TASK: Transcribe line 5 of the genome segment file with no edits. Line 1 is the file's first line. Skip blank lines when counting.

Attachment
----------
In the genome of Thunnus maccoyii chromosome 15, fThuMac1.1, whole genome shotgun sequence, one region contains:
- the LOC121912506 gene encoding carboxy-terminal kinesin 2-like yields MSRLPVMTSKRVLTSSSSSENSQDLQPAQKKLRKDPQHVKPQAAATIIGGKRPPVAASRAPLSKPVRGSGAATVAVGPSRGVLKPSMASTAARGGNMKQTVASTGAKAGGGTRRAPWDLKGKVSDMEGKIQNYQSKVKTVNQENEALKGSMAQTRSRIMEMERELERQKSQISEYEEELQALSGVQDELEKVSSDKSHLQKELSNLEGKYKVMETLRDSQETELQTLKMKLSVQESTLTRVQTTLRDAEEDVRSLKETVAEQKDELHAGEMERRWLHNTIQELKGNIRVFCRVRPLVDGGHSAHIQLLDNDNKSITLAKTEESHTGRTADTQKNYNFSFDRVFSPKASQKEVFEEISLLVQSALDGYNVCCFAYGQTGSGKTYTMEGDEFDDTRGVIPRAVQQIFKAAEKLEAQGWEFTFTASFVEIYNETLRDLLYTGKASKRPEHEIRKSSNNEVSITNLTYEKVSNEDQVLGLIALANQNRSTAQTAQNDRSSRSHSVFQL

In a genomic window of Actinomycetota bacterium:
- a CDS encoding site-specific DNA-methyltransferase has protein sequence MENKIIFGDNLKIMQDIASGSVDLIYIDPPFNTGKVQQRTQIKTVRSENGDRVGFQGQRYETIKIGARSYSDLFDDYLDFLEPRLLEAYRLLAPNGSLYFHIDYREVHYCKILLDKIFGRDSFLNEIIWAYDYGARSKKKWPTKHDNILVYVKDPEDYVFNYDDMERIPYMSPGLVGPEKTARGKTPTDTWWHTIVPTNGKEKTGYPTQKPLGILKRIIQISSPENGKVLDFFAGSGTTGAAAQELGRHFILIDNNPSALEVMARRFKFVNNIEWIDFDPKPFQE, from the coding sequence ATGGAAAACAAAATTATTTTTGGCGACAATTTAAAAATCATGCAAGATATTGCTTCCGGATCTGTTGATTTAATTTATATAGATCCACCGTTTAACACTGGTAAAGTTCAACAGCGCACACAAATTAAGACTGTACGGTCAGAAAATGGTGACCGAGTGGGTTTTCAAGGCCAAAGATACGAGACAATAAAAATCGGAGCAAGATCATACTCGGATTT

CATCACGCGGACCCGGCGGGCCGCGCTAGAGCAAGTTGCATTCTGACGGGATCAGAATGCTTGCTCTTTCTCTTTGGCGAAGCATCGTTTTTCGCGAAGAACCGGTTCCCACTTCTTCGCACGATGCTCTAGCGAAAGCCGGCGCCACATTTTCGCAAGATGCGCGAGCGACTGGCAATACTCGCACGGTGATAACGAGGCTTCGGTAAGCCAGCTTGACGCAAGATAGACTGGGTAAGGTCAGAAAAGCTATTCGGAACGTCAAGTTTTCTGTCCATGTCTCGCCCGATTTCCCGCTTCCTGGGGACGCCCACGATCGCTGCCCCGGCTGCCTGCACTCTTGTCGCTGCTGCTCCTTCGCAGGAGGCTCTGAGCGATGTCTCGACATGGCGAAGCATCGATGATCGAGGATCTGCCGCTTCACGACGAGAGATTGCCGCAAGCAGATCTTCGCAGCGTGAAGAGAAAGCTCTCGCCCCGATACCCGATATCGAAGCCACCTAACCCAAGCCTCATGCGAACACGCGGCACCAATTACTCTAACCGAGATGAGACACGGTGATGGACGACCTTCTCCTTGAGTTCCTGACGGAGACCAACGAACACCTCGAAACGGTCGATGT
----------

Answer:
CATCACGCGGACCCGGCGGGCCGCGCTAGAGCAAGTTGCATTCTGACGGGATCAGAATGCTTGCTCTTTCTCTTTGGCGAAGCATCGTTTTTCGCGAAGAACCGGTTCCCACTTCTTCGCACGATGCTCTAGCGAAAGCCGGCGCCACATTTTCGCAAGATGCGCGAGCGACTGGCAATACTCGCACGGTGATAACGAGGCTTCGGTAAGCCAGCTTGACGCAAGATAGACTGGGTAAGGTCAGAAAAGCTATTCGGAACGTCAAGTTTTCTGTCCATGTCTCGCCCGATTTCCCGCTTCCTGGGGACGCCCACGATCGCTGCCCCGGCTGCCTGCACTCTTGTCGCTGCTGCTCCTTCGCAGGAGGCTCTGAGCGATGTCTCGACATGGCGAAGCATCGATGATCGAGGATCTGCCGCTTCACGACGAGAGATTGCCGCAAGCAGATCTTCGCAGCGTGAAGAGAAAGCTCTCGCCCCGATACCCGATATCGAAGCCACCTAACCCAAGCCTCATGCGAACACGCGGCACCAATTACTCTAACCGAGATGAGACACGGTGATGGACGACCTTCTCCTTGAGTTCCTGACGGAGACCAACGAACACCTCGAAACGGTCGATGT